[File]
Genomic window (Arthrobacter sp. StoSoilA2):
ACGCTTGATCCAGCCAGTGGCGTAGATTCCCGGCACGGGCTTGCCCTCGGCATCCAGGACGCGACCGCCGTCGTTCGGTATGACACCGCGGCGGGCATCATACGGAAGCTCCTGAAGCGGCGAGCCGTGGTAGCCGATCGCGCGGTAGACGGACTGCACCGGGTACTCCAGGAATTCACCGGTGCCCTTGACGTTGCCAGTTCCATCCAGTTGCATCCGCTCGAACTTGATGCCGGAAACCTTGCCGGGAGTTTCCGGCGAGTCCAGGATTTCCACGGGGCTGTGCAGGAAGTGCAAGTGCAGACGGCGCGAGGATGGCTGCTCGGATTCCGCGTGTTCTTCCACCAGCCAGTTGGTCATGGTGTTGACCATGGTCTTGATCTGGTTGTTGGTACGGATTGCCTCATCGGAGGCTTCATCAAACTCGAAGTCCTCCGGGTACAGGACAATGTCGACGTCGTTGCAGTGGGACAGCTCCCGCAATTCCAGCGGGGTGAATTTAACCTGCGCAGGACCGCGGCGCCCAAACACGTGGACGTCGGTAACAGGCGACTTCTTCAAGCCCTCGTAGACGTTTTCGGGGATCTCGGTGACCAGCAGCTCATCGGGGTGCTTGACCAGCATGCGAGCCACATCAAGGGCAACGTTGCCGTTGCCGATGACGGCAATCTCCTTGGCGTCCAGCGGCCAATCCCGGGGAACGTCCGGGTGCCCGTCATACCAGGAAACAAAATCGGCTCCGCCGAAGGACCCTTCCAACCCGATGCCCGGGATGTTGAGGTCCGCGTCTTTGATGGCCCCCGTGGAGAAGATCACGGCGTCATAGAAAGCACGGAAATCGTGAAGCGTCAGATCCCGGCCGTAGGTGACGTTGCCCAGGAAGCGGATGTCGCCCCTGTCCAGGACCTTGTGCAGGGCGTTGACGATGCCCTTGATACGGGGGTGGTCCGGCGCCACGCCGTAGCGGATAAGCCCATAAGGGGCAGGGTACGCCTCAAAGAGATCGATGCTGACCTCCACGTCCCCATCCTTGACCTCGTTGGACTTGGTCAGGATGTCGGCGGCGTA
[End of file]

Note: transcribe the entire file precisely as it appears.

Genomic window (Arthrobacter sp. StoSoilA2):
ACGCTTGATCCAGCCAGTGGCGTAGATTCCCGGCACGGGCTTGCCCTCGGCATCCAGGACGCGACCGCCGTCGTTCGGTATGACACCGCGGCGGGCATCATACGGAAGCTCCTGAAGCGGCGAGCCGTGGTAGCCGATCGCGCGGTAGACGGACTGCACCGGGTACTCCAGGAATTCACCGGTGCCCTTGACGTTGCCAGTTCCATCCAGTTGCATCCGCTCGAACTTGATGCCGGAAACCTTGCCGGGAGTTTCCGGCGAGTCCAGGATTTCCACGGGGCTGTGCAGGAAGTGCAAGTGCAGACGGCGCGAGGATGGCTGCTCGGATTCCGCGTGTTCTTCCACCAGCCAGTTGGTCATGGTGTTGACCATGGTCTTGATCTGGTTGTTGGTACGGATTGCCTCATCGGAGGCTTCATCAAACTCGAAGTCCTCCGGGTACAGGACAATGTCGACGTCGTTGCAGTGGGACAGCTCCCGCAATTCCAGCGGGGTGAATTTAACCTGCGCAGGACCGCGGCGCCCAAACACGTGGACGTCGGTAACAGGCGACTTCTTCAAGCCCTCGTAGACGTTTTCGGGGATCTCGGTGACCAGCAGCTCATCGGGGTGCTTGACCAGCATGCGAGCCACATCAAGGGCAACGTTGCCGTTGCCGATGACGGCAATCTCCTTGGCGTCCAGCGGCCAATCCCGGGGAACGTCCGGGTGCCCGTCATACCAGGAAACAAAATCGGCTCCGCCGAAGGACCCTTCCAACCCGATGCCCGGGATGTTGAGGTCCGCGTCTTTGATGGCCCCCGTGGAGAAGATCACGGCGTCATAGAAAGCACGGAAATCGTGAAGCGTCAGATCCCGGCCGTAGGTGACGTTGCCCAGGAAGCGGATGTCGCCCCTGTCCAGGACCTTGTGCAGGGCGTTGACGATGCCCTTGATACGGGGGTGGTCCGGCGCCACGCCGTAGCGGATAAGCCCATAAGGGGCAGGGTACGCCTCAAAGAGATCGATGCTGACCTCCACGTCCCCATCCTTGACCTCGTTGGACTTGGTCAGGATGTCGGCGGCGTA